San Rafael Arcángel


Founded: December 14, 1817

Founder: Father Vicente de Sarria

Status: Active Catholic Church

Indian tribes native to surrounding area: Miwok, Wappo, Pomo

Location: 1104 5th Street, San Rafael, CA 94901

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San Rafael Arcangel

Many of the neophytes at nearby Mission San Francisco de Asís (Mission Dolores) became ill, possibly due to the damp, inhospitable climate there. San Francisco had the highest mortality rate of any of the missions, and thousands there died in epidemics.

The mission at San Rafael was built as a hospital and convalescent home, where the ill could recuperate in the warmer climate of the East Bay.  It was California’s first sanitarium.

The mission also expanded the Spanish presence in the San Francisco bay area, which was intended as a bulwark against the perceived threat of the Russian presence at Fort Ross to the North.

The expansion of the mission came during the difficult period of transition from Spanish to Mexican rule. For this reason, the church building was simple and unassuming. It was the first mission to be constructed entirely by native craftsmen.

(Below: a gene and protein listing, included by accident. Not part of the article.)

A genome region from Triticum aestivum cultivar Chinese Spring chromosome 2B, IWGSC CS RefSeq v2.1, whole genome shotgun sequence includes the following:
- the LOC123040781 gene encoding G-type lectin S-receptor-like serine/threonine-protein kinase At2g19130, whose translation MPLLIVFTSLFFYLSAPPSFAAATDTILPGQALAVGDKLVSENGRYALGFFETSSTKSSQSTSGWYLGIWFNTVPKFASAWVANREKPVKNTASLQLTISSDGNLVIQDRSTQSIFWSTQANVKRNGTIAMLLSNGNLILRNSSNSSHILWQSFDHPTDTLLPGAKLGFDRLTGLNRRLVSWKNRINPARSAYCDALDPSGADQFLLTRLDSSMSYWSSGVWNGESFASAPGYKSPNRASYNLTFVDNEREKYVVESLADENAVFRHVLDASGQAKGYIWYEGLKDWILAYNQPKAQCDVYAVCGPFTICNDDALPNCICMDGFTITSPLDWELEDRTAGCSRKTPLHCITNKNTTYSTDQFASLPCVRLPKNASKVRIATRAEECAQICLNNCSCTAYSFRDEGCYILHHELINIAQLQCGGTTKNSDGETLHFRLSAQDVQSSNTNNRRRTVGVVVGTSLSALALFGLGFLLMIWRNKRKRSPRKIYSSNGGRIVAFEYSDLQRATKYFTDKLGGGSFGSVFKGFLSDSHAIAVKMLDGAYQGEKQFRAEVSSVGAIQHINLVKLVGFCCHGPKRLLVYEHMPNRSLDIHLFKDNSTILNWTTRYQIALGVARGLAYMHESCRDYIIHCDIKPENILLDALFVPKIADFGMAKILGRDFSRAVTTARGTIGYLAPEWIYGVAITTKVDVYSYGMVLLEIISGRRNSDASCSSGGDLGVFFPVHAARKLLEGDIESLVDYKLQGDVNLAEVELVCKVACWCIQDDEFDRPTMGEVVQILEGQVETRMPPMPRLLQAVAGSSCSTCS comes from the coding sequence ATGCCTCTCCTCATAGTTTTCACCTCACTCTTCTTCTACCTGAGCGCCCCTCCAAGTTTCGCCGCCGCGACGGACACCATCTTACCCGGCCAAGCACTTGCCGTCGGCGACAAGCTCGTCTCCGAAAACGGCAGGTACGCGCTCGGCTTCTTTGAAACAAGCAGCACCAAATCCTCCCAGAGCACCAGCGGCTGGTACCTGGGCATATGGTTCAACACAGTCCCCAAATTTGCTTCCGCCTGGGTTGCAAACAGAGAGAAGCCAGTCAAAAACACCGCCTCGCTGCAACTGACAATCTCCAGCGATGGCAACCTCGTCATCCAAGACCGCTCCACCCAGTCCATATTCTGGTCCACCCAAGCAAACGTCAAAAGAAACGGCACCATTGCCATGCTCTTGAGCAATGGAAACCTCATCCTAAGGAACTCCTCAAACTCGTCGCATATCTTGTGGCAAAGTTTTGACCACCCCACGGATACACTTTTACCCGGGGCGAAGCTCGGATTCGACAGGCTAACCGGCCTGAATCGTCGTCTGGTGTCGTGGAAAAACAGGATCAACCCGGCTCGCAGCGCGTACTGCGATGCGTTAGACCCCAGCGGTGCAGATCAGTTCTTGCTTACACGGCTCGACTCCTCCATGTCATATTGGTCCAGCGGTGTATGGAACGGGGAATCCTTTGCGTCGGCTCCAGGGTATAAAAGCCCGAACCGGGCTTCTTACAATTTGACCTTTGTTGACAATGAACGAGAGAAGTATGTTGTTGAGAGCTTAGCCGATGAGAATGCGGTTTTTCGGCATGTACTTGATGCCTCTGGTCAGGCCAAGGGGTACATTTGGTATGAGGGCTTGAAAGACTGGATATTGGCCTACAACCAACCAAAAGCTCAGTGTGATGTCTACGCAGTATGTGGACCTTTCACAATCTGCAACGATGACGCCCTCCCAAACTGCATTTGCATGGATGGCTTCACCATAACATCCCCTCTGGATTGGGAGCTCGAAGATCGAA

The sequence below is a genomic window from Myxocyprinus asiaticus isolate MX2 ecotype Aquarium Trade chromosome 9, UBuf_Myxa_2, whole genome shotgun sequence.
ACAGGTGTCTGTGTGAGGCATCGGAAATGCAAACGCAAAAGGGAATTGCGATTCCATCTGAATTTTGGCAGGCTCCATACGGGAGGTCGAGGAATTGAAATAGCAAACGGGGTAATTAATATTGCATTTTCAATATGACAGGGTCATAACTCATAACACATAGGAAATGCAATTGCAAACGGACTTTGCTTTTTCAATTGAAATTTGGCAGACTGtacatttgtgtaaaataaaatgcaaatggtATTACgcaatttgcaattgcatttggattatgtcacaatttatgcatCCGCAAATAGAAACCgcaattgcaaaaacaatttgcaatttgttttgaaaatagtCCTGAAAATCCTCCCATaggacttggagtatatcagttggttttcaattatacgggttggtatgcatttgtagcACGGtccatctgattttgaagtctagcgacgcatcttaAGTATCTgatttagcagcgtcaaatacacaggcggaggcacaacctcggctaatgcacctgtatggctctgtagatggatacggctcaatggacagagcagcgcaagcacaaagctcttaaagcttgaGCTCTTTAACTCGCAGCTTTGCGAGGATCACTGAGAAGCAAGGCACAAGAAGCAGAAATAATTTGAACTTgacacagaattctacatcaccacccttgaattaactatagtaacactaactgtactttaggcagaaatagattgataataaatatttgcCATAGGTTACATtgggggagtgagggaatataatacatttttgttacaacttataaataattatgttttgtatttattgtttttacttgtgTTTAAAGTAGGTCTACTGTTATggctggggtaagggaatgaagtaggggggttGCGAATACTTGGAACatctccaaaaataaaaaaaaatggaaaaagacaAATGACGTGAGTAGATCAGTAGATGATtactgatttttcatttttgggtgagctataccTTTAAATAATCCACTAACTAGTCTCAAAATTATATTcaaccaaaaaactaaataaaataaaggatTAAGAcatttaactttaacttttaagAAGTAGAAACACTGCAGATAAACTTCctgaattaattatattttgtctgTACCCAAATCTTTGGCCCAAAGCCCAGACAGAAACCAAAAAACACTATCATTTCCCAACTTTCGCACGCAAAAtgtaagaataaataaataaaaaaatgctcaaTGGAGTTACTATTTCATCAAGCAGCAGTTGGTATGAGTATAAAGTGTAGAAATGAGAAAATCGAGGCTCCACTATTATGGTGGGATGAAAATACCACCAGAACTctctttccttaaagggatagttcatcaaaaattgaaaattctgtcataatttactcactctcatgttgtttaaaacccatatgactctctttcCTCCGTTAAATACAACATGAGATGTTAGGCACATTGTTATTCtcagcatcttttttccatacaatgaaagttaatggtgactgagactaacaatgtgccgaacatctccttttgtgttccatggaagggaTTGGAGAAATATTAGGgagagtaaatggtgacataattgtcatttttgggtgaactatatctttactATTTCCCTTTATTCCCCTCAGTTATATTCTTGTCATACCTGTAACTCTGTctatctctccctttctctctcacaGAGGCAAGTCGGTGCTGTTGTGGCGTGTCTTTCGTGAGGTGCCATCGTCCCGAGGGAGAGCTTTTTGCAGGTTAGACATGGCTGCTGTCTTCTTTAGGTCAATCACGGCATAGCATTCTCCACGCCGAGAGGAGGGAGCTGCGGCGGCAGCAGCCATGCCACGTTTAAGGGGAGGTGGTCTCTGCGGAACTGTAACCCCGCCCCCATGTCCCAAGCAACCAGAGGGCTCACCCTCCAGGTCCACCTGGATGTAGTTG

The builders never added a bell tower or a full quadrangle, features that were typical of many of the earlier and more prosperous missions.

The mission buildings were occupied by General John C. Fremont in 1848, during the Bear Flag Revolt, and thereafter fell into disrepair. A visitor in 1881 reported that nothing remained of the original buildings.

Key Events

1817 – Mission founded.

1829 – The mission is badly damaged in an Indian attack. Loyal neophytes save the mission friars by hiding them.

1834 – Mission secularized.

1848 – Mission occupied by General John C. Fremont during the California Bear Flag Revolt.

1855 – Returned to Catholic Church

1870 – Original mission buildings raised.

1919 – A new parish church is built.

1946 – A replica of the original mission is built.

Visiting the San Rafael Arcángel Mission

Visitors today can see a replica of the original mission, constructed in 1946, and a small museum.  The replica has a facade similar to San Carlos Borromeo de Carmelo, which is not true to the original design.

The museum collection includes three of the original mission bells, hanging from a small wooden bar at the entrance to the chapel (see photo below). Two of the bells were cast in Mexico for the mission; the third was probably acquired in trade from a whaling ship.


Chapel Interior. Photo by Kristie Lauborough.
Chapel Interior. Photo by Kristie Lauborough.
Mission garden.
Mission garden.
Original mission bells hang just outside the chapel.
Original mission bells hang just outside the chapel.